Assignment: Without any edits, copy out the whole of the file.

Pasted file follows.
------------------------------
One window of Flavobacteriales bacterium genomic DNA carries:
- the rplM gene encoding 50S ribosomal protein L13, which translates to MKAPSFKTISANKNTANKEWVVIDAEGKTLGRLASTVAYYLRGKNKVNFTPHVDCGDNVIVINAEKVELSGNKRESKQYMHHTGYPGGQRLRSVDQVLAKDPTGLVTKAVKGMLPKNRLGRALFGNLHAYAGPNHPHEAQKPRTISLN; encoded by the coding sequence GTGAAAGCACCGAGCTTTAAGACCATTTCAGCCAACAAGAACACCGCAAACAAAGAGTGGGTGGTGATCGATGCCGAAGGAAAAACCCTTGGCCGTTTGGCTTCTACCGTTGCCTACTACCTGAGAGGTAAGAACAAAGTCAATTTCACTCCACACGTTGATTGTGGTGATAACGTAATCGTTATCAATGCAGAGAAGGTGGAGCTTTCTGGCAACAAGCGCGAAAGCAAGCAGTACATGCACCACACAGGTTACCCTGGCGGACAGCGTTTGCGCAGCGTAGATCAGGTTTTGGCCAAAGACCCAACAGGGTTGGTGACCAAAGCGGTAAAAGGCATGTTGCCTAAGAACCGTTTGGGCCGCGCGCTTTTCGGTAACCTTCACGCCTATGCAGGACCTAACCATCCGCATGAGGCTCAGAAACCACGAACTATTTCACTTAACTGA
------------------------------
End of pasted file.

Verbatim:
One window of Flavobacteriales bacterium genomic DNA carries:
- the rplM gene encoding 50S ribosomal protein L13, which translates to MKAPSFKTISANKNTANKEWVVIDAEGKTLGRLASTVAYYLRGKNKVNFTPHVDCGDNVIVINAEKVELSGNKRESKQYMHHTGYPGGQRLRSVDQVLAKDPTGLVTKAVKGMLPKNRLGRALFGNLHAYAGPNHPHEAQKPRTISLN; encoded by the coding sequence GTGAAAGCACCGAGCTTTAAGACCATTTCAGCCAACAAGAACACCGCAAACAAAGAGTGGGTGGTGATCGATGCCGAAGGAAAAACCCTTGGCCGTTTGGCTTCTACCGTTGCCTACTACCTGAGAGGTAAGAACAAAGTCAATTTCACTCCACACGTTGATTGTGGTGATAACGTAATCGTTATCAATGCAGAGAAGGTGGAGCTTTCTGGCAACAAGCGCGAAAGCAAGCAGTACATGCACCACACAGGTTACCCTGGCGGACAGCGTTTGCGCAGCGTAGATCAGGTTTTGGCCAAAGACCCAACAGGGTTGGTGACCAAAGCGGTAAAAGGCATGTTGCCTAAGAACCGTTTGGGCCGCGCGCTTTTCGGTAACCTTCACGCCTATGCAGGACCTAACCATCCGCATGAGGCTCAGAAACCACGAACTATTTCACTTAACTGA